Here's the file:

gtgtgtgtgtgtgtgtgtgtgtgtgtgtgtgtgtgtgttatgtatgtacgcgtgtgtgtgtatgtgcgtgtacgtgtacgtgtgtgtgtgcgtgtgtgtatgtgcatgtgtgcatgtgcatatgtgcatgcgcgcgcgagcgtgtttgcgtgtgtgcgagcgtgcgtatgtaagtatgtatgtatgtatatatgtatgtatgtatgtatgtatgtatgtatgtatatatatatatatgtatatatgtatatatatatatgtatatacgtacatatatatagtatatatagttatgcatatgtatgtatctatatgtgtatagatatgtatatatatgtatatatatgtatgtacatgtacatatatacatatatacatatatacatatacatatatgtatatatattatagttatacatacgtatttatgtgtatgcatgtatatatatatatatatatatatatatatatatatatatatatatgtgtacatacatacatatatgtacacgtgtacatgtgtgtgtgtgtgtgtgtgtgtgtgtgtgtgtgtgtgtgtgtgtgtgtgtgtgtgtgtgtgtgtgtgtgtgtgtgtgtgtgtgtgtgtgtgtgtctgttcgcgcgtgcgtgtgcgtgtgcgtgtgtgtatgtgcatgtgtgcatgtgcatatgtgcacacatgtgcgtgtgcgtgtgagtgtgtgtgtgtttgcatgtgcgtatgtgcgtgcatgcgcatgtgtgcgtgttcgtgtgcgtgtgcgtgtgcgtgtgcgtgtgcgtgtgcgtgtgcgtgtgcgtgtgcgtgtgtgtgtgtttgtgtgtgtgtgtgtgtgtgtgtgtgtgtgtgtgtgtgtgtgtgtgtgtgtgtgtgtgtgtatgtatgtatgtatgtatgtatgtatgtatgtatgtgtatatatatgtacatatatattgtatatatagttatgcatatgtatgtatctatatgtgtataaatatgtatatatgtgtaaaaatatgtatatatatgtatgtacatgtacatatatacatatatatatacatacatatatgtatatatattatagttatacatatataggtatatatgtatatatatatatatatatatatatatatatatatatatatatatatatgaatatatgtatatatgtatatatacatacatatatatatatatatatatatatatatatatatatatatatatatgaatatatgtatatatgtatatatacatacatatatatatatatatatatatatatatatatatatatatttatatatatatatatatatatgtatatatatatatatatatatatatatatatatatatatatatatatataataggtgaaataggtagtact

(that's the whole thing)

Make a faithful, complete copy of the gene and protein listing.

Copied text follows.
gtgtgtgtgtgtgtgtgtgtgtgtgtgtgtgtgtgtgttatgtatgtacgcgtgtgtgtgtatgtgcgtgtacgtgtacgtgtgtgtgtgcgtgtgtgtatgtgcatgtgtgcatgtgcatatgtgcatgcgcgcgcgagcgtgtttgcgtgtgtgcgagcgtgcgtatgtaagtatgtatgtatgtatatatgtatgtatgtatgtatgtatgtatgtatgtatatatatatatatgtatatatgtatatatatatatgtatatacgtacatatatatagtatatatagttatgcatatgtatgtatctatatgtgtatagatatgtatatatatgtatatatatgtatgtacatgtacatatatacatatatacatatatacatatacatatatgtatatatattatagttatacatacgtatttatgtgtatgcatgtatatatatatatatatatatatatatatatatatatatatatatgtgtacatacatacatatatgtacacgtgtacatgtgtgtgtgtgtgtgtgtgtgtgtgtgtgtgtgtgtgtgtgtgtgtgtgtgtgtgtgtgtgtgtgtgtgtgtgtgtgtgtgtgtgtgtgtgtgtctgttcgcgcgtgcgtgtgcgtgtgcgtgtgtgtatgtgcatgtgtgcatgtgcatatgtgcacacatgtgcgtgtgcgtgtgagtgtgtgtgtgtttgcatgtgcgtatgtgcgtgcatgcgcatgtgtgcgtgttcgtgtgcgtgtgcgtgtgcgtgtgcgtgtgcgtgtgcgtgtgcgtgtgcgtgtgcgtgtgtgtgtgtttgtgtgtgtgtgtgtgtgtgtgtgtgtgtgtgtgtgtgtgtgtgtgtgtgtgtgtgtgtgtatgtatgtatgtatgtatgtatgtatgtatgtatgtgtatatatatgtacatatatattgtatatatagttatgcatatgtatgtatctatatgtgtataaatatgtatatatgtgtaaaaatatgtatatatatgtatgtacatgtacatatatacatatatatatacatacatatatgtatatatattatagttatacatatataggtatatatgtatatatatatatatatatatatatatatatatatatatatatatatatgaatatatgtatatatgtatatatacatacatatatatatatatatatatatatatatatatatatatatatatatgaatatatgtatatatgtatatatacatacatatatatatatatatatatatatatatatatatatatatttatatatatatatatatatatgtatatatatatatatatatatatatatatatatatatatatatatatataataggtgaaataggtagtact